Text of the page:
Contemporary experience with ketoconazole in patients with metastatic castration-resistant prostate cancer: Clinical factors associated with PSA response and disease progression

    loading  Checking for direct PDF access through Ovid

Abstract

BACKGROUND.

Adrenal/intratumoral androgen biosynthesis contributes to ligand-dependent androgen receptor activation in metastatic castration-resistant prostate cancer (mCRCP). Compounds targeting CYP-17 hydroxylase and lyase, as ketoconazole and abiraterone, block adrenal/intratumoral androgen biosynthesis, and are used as sequential endocrine approaches in mCRCP. We aimed to describe contemporary experience and association of clinical factors with Prostate specific antigen (PSA) response and disease progression, in mCRPC progressing on GnRH-agonist, antiandrogen, antiandrogen withdrawal, and treated with ketoconazole.

METHODS.

Data were retrospectively analyzed in all mCRPC patients treated with ketoconazole. Patients continued GnRH-agonist, and treated with ketoconazole 200–400 mg 3× a day until dose-limiting toxicity or disease progression. A multivariate cox regression model was used to identify clinical factors associated with PSA response and disease progression.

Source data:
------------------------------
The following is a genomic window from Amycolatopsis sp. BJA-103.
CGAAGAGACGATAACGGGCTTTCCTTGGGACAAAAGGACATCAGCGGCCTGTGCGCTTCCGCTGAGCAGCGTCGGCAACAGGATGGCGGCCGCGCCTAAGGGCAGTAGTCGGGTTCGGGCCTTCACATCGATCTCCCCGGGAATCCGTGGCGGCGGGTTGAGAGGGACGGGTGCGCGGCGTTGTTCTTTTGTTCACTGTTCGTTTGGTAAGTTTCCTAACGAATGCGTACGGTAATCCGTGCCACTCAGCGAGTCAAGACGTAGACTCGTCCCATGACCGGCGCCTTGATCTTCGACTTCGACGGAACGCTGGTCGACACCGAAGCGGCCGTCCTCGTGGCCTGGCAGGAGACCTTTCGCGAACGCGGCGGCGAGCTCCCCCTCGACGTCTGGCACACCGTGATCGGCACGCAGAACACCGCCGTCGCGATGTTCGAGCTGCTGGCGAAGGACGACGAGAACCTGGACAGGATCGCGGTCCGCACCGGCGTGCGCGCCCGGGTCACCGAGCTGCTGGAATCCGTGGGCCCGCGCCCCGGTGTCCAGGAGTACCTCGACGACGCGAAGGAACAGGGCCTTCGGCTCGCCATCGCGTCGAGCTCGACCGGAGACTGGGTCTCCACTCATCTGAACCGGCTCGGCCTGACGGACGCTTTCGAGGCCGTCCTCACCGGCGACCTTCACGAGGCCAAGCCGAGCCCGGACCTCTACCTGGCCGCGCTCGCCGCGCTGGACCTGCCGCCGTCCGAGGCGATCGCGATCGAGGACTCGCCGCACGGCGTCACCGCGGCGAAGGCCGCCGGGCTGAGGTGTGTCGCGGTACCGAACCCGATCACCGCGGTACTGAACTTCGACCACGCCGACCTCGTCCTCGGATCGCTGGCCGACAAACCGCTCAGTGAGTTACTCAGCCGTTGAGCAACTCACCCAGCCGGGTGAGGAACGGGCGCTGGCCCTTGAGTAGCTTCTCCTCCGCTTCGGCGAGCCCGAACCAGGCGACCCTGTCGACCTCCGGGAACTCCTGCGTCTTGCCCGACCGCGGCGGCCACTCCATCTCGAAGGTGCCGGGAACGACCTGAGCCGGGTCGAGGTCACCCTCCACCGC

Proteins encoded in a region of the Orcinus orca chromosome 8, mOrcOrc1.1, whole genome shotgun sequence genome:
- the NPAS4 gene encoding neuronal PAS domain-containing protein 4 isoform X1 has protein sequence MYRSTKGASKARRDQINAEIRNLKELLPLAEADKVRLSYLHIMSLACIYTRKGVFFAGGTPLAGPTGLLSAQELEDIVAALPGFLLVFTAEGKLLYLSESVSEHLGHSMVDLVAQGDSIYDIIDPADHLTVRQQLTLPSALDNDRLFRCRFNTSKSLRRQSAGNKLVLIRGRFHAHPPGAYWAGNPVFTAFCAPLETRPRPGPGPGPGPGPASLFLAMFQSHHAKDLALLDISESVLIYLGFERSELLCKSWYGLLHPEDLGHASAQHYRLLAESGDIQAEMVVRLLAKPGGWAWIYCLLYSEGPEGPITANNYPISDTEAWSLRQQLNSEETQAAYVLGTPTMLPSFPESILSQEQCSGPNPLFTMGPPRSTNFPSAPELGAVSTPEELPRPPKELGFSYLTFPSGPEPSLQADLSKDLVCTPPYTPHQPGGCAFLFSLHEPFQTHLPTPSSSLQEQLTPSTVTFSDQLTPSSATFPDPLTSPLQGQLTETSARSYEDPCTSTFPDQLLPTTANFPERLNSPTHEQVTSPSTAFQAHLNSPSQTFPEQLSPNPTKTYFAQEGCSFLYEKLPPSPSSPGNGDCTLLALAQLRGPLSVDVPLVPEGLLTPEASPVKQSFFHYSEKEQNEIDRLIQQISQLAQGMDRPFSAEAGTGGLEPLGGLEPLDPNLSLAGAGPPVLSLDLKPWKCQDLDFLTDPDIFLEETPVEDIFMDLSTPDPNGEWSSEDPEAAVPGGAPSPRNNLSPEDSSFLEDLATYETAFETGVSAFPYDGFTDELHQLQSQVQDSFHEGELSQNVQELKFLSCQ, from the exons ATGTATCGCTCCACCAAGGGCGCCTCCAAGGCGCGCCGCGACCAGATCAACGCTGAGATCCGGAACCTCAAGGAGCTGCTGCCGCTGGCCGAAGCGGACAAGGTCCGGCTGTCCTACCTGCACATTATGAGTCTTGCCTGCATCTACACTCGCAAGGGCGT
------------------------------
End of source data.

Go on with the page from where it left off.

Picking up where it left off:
RESULTS.

From 1999 to 2010, 114 mCRPC patients were treated with ketoconazole. With a median follow-up time of 31 months (range 5–129), 25 patients (22%) had grade 3/4 toxicity, most commonly fatigue, abdominal discomfort, nausea, and dizziness. Sixty-one patients (54%) had ≥50% PSA decline. Median time to progression was 8 months (range 1–129). Factors associated with PSA response and disease progression were response to prior antiandrogen (≥6 vs. <6 months), pre-treatment PSADT (≥3 vs. <3 months) and extent of disease (limited-axial skeleton and/or nodal vs. extensive-appendicular skeleton and/or visceral).

CONCLUSIONS.

Ketoconazole is effective and safe in mCRPC. Prior response to antiandrogen, pre-treatment PSADT, and disease extent are associated with PSA response and disease progression, and further supports a therapeutic role in suppressing adrenal androgens in mCRPC.

Related Topics

    loading  Loading Related Articles